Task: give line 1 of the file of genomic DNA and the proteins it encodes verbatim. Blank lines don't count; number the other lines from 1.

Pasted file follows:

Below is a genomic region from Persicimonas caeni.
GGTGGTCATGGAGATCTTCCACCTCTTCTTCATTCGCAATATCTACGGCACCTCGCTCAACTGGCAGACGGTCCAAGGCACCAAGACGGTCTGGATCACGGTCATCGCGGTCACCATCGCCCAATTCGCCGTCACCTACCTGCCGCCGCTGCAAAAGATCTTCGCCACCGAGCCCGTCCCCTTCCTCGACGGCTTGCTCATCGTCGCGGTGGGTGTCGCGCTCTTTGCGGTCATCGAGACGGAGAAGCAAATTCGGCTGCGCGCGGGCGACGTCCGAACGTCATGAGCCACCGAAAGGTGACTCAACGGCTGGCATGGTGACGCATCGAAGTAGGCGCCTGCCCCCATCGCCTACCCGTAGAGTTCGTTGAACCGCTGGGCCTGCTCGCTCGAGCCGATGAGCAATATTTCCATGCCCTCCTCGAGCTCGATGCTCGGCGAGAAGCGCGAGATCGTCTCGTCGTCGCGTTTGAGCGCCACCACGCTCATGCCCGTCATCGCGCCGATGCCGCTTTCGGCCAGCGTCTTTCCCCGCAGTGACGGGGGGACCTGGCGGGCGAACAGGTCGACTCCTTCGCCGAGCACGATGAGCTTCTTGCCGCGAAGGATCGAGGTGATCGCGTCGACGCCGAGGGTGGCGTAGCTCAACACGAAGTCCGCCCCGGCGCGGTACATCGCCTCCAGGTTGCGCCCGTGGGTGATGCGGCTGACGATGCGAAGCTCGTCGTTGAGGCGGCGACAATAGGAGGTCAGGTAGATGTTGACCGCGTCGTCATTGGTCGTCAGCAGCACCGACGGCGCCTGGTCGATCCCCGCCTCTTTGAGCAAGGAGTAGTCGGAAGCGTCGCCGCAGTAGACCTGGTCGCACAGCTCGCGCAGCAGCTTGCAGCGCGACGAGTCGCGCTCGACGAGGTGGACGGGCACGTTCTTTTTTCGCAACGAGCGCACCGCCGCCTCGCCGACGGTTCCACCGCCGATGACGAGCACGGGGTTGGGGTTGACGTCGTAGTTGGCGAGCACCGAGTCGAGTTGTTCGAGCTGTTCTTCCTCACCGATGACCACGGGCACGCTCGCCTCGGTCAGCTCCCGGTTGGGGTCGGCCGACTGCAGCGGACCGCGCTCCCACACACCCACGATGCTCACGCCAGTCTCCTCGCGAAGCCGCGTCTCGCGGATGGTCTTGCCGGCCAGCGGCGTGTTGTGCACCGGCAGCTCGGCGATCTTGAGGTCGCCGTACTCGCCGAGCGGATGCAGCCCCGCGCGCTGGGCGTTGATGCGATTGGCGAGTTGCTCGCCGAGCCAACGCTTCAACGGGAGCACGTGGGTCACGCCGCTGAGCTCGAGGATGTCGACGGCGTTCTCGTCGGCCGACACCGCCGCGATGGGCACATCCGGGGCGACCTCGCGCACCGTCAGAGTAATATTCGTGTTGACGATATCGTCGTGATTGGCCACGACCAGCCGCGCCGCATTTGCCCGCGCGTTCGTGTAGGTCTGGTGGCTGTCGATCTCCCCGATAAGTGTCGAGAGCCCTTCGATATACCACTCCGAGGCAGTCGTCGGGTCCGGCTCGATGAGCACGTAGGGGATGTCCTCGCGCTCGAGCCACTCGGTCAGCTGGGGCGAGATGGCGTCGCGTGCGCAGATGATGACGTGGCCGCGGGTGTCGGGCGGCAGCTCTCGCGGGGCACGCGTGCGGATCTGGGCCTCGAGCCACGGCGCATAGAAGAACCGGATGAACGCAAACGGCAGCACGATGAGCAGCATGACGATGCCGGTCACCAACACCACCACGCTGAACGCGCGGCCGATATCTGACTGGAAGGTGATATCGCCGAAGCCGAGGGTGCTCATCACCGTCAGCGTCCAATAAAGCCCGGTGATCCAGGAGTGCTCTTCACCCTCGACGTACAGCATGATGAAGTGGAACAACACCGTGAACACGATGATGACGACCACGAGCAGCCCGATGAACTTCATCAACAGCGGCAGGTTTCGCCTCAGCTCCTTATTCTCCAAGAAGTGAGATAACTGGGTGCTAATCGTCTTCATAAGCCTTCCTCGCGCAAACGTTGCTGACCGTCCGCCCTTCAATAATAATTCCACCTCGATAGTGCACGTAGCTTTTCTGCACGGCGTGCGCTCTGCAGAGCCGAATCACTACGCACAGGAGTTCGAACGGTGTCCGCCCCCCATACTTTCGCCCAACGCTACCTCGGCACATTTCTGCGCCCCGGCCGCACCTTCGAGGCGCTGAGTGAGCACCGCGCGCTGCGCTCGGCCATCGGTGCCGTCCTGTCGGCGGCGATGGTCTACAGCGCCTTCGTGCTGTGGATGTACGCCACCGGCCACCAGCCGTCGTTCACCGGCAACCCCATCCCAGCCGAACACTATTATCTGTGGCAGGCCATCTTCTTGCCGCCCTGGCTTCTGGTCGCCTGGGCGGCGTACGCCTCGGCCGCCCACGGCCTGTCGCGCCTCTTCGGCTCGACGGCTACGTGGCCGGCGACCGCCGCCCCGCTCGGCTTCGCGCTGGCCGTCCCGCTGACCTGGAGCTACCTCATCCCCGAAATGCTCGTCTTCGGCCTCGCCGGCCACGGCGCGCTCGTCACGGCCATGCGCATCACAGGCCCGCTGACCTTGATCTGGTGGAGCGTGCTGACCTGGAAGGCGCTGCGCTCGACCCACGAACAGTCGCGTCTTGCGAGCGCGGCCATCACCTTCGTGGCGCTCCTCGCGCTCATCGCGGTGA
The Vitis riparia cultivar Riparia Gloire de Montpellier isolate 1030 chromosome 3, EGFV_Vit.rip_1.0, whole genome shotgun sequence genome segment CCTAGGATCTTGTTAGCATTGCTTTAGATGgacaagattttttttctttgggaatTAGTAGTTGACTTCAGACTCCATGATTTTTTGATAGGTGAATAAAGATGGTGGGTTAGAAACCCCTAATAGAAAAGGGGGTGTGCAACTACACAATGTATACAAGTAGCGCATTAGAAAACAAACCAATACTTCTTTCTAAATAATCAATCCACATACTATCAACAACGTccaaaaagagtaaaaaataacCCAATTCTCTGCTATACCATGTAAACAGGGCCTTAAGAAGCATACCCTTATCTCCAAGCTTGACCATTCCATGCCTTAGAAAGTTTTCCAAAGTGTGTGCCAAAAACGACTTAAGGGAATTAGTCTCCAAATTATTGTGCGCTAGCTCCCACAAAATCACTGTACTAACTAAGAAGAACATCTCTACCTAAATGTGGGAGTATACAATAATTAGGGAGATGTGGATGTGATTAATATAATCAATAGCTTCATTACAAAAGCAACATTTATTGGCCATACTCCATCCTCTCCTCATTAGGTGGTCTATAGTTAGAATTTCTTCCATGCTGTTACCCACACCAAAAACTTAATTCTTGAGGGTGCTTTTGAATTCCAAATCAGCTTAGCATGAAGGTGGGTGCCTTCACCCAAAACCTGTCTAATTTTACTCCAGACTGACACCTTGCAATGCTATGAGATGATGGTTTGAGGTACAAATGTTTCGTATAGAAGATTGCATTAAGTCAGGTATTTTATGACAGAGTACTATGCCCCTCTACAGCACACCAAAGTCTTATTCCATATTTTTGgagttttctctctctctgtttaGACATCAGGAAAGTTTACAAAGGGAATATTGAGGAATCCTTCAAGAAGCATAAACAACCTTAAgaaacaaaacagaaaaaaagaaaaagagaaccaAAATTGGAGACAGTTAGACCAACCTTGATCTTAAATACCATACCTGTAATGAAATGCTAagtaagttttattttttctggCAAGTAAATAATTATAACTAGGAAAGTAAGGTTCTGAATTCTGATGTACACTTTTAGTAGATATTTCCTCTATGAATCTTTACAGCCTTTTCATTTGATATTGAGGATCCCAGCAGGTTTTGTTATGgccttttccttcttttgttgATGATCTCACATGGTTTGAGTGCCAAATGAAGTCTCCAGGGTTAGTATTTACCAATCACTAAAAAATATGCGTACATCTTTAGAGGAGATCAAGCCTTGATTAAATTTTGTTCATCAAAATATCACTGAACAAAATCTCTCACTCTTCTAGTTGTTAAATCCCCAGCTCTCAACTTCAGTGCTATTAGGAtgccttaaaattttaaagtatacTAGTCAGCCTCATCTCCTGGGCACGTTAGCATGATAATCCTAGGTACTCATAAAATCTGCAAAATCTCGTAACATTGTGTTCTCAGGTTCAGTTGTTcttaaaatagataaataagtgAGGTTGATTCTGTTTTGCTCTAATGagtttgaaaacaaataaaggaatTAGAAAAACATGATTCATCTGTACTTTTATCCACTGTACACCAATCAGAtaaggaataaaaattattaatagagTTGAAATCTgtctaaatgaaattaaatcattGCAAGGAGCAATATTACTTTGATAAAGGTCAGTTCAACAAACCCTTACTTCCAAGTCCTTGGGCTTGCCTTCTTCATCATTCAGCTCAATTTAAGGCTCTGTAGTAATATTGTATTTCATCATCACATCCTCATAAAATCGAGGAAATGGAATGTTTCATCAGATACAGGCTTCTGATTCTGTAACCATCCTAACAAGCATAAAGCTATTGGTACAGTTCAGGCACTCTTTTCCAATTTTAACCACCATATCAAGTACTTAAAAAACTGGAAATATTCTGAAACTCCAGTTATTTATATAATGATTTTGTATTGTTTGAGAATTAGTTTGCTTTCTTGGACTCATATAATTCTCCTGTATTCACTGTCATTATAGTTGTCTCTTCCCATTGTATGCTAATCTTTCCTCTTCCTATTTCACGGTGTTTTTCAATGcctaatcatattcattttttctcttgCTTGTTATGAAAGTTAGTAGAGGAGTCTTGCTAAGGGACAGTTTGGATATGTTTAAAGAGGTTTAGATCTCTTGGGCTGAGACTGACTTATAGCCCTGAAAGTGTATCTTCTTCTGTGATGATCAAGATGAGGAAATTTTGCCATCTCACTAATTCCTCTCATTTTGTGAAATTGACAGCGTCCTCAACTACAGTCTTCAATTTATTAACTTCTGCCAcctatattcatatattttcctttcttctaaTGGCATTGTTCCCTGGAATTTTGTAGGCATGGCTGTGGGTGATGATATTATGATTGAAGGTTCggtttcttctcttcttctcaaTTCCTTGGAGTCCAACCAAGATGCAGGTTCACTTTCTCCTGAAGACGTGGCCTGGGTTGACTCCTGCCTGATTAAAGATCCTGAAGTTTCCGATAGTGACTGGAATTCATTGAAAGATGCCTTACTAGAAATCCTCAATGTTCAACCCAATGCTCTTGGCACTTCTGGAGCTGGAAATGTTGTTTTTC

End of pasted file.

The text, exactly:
Below is a genomic region from Persicimonas caeni.